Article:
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The Division of Gaming Enforcement (DGE) is serious about cracking down on illegal online gambling websites in New Jersey.
In a letter obtained by Online Poker Report, the agency warns affiliates about the consequences of marketing to customers in its state. It’s fair to presume that operators using these affiliates are receiving similar letters.
The escalation originates with head regulator David Rebuck, who has grown increasingly vocal about the problem. And rightly so. With the advent of sports betting, the NJ gambling industry is more incentivized than ever to deter illegal competition.
“The illegal market is massive in the United States,” Rebuck said, making a panel appearance at last week’s Global Gaming Expo. “And it has been for a long time, stunningly to us.”
He was speaking specifically about sports betting, but his comments apply to online gambling as a whole. Here’s more:
“There’s an extremely naive understanding of the United States market today.
“In the US market, anybody can take two seconds to open their cell phone and search their state or tribe. And type in, ‘How do I place a sports wagering bet in Nebraska?’ … It’ll instantly take you to an illegal website. And that website could be readily accessible. Within a short time, you’ll be able to open an account and commence wagering.”
At a legislative hearing last month, Rebuck indicated that his division has identified more than 108 offshore gambling sites illegally serving US customers.
These sites, often based in countries like Antigua and Costa Rica, operate beyond the reach of state officials. It would likely take multi-agency effort at the federal level to drive them offshore for good.
A great many websites serve as affiliates of those sportsbooks, though, actively promoting them as viable options in the US. Turning the screws on those supporting the illegal industry is a practical way to sweep a leg out from under it.
Affiliates of offshore gambling sites now find themselves in the DGE’s crosshairs. Here’s an excerpt from the letter:
This letter shall serve as official notice that your website, by offering unauthorized gaming links, is promoting activity that is contrary to New Jersey and federal law. We request that you immediately remove any online gaming links that are not authorized under federal law or the law of any State.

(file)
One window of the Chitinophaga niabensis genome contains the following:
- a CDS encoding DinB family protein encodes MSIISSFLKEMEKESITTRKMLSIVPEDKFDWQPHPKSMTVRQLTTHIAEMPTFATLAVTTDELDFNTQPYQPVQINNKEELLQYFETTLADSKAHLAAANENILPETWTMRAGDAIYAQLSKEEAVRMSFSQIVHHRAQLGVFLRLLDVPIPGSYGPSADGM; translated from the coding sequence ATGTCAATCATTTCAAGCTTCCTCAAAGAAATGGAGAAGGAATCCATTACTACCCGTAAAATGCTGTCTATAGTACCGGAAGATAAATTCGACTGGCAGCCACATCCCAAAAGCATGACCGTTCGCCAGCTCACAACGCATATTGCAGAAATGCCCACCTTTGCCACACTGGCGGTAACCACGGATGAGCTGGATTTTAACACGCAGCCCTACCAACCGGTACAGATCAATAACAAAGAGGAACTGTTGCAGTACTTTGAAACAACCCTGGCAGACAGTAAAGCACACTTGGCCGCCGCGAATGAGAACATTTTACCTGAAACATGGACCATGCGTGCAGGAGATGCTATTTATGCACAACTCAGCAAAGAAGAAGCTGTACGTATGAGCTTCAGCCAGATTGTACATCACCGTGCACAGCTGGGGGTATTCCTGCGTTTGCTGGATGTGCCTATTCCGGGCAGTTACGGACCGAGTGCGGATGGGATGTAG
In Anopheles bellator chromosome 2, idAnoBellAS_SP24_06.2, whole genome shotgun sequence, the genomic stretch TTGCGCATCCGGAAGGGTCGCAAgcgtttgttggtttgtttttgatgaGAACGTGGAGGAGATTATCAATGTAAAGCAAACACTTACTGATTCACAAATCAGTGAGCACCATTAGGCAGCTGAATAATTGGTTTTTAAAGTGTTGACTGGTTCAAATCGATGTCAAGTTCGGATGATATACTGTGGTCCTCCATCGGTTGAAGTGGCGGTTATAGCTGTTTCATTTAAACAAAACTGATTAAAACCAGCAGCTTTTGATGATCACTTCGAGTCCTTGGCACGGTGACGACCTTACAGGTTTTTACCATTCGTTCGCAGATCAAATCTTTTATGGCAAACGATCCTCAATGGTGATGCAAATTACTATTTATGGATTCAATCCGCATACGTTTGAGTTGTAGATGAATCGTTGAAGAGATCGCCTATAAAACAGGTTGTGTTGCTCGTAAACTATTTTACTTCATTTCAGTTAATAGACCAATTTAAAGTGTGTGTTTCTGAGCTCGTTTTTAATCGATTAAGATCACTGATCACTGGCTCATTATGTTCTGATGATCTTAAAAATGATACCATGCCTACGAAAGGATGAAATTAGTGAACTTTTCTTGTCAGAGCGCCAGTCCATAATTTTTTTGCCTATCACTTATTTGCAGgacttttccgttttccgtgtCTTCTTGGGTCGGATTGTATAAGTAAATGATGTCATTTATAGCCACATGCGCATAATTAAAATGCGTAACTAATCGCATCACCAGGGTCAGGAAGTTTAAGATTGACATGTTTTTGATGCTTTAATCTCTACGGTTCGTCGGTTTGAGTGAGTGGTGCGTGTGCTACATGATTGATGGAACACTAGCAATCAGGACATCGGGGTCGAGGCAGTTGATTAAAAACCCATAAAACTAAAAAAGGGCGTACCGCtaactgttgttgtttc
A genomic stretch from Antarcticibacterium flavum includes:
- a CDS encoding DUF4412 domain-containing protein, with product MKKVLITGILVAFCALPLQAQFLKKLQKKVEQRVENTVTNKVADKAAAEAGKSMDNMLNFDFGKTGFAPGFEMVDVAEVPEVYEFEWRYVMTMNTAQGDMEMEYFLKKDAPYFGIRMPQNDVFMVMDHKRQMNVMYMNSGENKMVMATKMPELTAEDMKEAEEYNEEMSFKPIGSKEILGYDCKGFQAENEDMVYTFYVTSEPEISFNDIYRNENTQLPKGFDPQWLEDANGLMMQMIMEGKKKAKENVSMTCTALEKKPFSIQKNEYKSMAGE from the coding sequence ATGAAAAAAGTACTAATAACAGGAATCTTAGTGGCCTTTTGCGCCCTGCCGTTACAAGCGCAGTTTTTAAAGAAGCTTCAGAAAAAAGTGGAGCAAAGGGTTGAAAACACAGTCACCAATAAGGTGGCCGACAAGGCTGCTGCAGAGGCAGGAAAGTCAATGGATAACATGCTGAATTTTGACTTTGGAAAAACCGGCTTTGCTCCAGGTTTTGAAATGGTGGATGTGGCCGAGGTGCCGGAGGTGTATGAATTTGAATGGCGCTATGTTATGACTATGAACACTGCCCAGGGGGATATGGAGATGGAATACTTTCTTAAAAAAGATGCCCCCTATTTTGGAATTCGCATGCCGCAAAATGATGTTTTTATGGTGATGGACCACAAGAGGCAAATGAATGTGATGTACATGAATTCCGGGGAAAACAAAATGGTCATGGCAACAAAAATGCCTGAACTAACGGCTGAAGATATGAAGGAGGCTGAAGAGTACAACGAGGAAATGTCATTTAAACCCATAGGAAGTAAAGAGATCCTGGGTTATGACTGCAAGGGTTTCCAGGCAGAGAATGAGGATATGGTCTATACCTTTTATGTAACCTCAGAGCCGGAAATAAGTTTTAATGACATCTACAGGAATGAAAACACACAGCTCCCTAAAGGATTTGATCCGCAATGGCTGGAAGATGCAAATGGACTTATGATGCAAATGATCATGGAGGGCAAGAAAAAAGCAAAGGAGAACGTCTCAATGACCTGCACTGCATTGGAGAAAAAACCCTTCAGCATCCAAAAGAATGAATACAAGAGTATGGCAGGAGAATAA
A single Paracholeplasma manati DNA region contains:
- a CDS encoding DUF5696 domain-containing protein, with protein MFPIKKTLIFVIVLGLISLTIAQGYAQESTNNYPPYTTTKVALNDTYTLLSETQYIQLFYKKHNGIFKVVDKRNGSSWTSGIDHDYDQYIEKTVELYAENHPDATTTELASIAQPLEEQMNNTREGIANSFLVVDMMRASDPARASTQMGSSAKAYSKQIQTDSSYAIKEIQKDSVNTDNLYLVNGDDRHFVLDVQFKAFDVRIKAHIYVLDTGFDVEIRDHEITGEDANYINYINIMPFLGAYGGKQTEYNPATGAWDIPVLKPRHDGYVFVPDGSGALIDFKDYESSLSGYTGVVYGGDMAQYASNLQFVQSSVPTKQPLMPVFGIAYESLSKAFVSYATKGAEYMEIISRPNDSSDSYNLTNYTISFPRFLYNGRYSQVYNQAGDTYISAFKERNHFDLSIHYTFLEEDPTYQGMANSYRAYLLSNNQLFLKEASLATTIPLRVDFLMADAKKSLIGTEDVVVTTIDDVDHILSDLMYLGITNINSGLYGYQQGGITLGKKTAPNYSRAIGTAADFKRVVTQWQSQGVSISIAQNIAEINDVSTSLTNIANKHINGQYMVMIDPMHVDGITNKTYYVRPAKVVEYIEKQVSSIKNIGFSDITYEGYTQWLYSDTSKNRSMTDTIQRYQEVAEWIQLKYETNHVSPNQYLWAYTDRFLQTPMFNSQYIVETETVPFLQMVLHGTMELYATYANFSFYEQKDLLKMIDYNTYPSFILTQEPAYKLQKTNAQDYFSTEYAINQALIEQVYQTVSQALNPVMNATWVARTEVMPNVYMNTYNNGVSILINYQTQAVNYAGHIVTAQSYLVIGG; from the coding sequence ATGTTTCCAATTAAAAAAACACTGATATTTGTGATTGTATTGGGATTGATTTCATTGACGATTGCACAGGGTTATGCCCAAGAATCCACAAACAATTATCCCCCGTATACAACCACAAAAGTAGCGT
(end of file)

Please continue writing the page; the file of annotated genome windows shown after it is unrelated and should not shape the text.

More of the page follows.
The addressee of this particular notice is promoting one of the industry’s biggest pariahs alongside regulated NJ options.
Bovada has been active in the US for many years, possibly the only operator Rebuck has targeted by name. He did not mince words, either: “You will not get licensed in New Jersey, and I will fight you to get licensed in any state.”
These affiliate letters from the DGE present that stance in more official verbiage:
The division will not license or register any company that is promoting illegal sites, as this activity negatively affects that company’s good character, honesty, and integrity.
Regulators are also sending copies of these letters to the Division of Criminal Justice “so that it may consider taking appropriate legal action.” Violators risk running afoul of state and federal laws against racketeering and gambling advertisement.
The DGE seems to be offering affiliates a level of choice. If a website wants to promote offshore gambling, then so be it. It may be illegal to do so, but that’s for law enforcement to sort out.
Those affiliates, however, won’t be permitted to associate with operators licensed in New Jersey. It’s something of a regulatory line in the sand, with no room to straddle both sides. The onus is on each licensee to verify that its affiliates are working within the mandate.
This is not the first time the DGE has made an effort to address offshore operators.
In 2014, Rebuck’s agency began a similar crackdown on affiliates of online poker sites operating in the black market. It worked. Even Bovada, one of the most egregious violators, agreed to stop taking new customers from NJ.
The legalization of NJ sports betting has illuminated the problem once again, however, and Bovada is still offering its sportsbook to American customers. With little-to-no taxation or oversight, it enjoys a number of inherent advantages over US-regulated sites.
Competition is key in a healthy market, but only when the competitors are fighting on equal footing — and operating within state and federal laws. The efforts of Rebuck and his agency are arguably critical for the long-term health of online gambling in NJ and beyond.